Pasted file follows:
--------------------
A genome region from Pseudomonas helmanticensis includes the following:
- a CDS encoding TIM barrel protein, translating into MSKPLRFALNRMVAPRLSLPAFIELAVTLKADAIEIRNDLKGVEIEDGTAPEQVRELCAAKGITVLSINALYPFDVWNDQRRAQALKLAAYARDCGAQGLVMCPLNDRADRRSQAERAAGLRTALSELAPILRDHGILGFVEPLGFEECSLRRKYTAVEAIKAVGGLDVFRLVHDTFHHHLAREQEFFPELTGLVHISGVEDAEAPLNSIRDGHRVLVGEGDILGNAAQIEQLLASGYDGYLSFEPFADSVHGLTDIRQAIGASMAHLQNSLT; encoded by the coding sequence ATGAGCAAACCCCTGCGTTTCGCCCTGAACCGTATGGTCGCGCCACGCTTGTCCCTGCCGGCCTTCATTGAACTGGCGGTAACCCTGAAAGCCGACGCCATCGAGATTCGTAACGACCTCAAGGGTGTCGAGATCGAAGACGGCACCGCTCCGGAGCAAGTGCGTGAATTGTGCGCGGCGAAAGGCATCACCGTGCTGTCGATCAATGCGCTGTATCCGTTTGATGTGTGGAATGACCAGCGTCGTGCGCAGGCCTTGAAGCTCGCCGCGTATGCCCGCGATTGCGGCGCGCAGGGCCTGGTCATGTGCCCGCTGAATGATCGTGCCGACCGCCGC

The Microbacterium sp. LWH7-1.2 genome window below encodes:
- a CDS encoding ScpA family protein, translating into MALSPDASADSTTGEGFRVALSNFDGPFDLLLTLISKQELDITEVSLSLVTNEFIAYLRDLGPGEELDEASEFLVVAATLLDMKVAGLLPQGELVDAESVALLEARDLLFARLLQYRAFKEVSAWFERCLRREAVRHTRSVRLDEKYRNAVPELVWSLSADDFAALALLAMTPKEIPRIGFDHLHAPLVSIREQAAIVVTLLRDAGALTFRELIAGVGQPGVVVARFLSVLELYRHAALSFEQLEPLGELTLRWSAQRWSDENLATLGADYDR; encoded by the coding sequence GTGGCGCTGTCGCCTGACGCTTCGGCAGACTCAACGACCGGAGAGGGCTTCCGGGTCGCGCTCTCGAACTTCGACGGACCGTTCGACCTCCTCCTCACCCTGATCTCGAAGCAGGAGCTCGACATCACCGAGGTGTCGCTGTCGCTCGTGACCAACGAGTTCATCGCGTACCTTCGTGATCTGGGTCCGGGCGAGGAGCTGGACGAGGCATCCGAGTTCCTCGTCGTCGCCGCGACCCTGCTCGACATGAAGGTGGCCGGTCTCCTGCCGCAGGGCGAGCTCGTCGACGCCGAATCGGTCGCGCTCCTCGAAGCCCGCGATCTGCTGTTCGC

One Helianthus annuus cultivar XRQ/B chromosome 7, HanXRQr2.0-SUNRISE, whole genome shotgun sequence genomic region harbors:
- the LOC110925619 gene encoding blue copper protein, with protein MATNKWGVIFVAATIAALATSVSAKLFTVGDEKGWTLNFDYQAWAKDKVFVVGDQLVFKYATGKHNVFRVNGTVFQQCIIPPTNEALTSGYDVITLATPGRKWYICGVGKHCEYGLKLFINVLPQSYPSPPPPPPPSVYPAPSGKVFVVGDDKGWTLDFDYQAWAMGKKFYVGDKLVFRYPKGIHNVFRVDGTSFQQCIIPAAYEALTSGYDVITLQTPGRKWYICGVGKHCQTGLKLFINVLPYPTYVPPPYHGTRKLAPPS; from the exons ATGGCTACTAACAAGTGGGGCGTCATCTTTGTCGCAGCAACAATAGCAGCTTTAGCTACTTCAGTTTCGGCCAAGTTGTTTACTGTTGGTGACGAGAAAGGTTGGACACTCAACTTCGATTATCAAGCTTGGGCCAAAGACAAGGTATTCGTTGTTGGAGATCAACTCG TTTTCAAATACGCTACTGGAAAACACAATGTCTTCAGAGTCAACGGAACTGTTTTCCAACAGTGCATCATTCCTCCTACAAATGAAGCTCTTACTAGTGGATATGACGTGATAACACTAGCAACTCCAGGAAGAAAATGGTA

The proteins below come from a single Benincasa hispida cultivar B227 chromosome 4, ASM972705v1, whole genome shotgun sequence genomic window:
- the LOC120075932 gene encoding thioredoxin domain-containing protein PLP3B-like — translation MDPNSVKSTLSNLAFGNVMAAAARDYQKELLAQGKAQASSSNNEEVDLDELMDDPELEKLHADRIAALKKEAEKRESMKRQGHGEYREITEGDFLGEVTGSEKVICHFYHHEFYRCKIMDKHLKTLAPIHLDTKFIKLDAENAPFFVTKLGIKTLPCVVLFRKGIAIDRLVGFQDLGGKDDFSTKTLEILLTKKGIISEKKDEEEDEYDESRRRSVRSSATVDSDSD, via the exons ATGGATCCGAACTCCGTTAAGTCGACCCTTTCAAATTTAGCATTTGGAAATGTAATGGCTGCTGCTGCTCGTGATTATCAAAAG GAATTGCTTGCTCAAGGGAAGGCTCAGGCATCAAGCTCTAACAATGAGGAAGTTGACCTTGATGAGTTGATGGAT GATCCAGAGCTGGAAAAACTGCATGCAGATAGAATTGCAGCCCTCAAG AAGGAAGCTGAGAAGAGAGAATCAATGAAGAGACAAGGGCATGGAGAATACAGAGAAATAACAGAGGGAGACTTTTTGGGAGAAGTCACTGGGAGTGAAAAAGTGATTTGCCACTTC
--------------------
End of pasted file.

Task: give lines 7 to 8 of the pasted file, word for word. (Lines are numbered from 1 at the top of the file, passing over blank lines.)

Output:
The proteins below come from a single Benincasa hispida cultivar B227 chromosome 4, ASM972705v1, whole genome shotgun sequence genomic window:
- the LOC120075932 gene encoding thioredoxin domain-containing protein PLP3B-like — translation MDPNSVKSTLSNLAFGNVMAAAARDYQKELLAQGKAQASSSNNEEVDLDELMDDPELEKLHADRIAALKKEAEKRESMKRQGHGEYREITEGDFLGEVTGSEKVICHFYHHEFYRCKIMDKHLKTLAPIHLDTKFIKLDAENAPFFVTKLGIKTLPCVVLFRKGIAIDRLVGFQDLGGKDDFSTKTLEILLTKKGIISEKKDEEEDEYDESRRRSVRSSATVDSDSD, via the exons ATGGATCCGAACTCCGTTAAGTCGACCCTTTCAAATTTAGCATTTGGAAATGTAATGGCTGCTGCTGCTCGTGATTATCAAAAG GAATTGCTTGCTCAAGGGAAGGCTCAGGCATCAAGCTCTAACAATGAGGAAGTTGACCTTGATGAGTTGATGGAT GATCCAGAGCTGGAAAAACTGCATGCAGATAGAATTGCAGCCCTCAAG AAGGAAGCTGAGAAGAGAGAATCAATGAAGAGACAAGGGCATGGAGAATACAGAGAAATAACAGAGGGAGACTTTTTGGGAGAAGTCACTGGGAGTGAAAAAGTGATTTGCCACTTC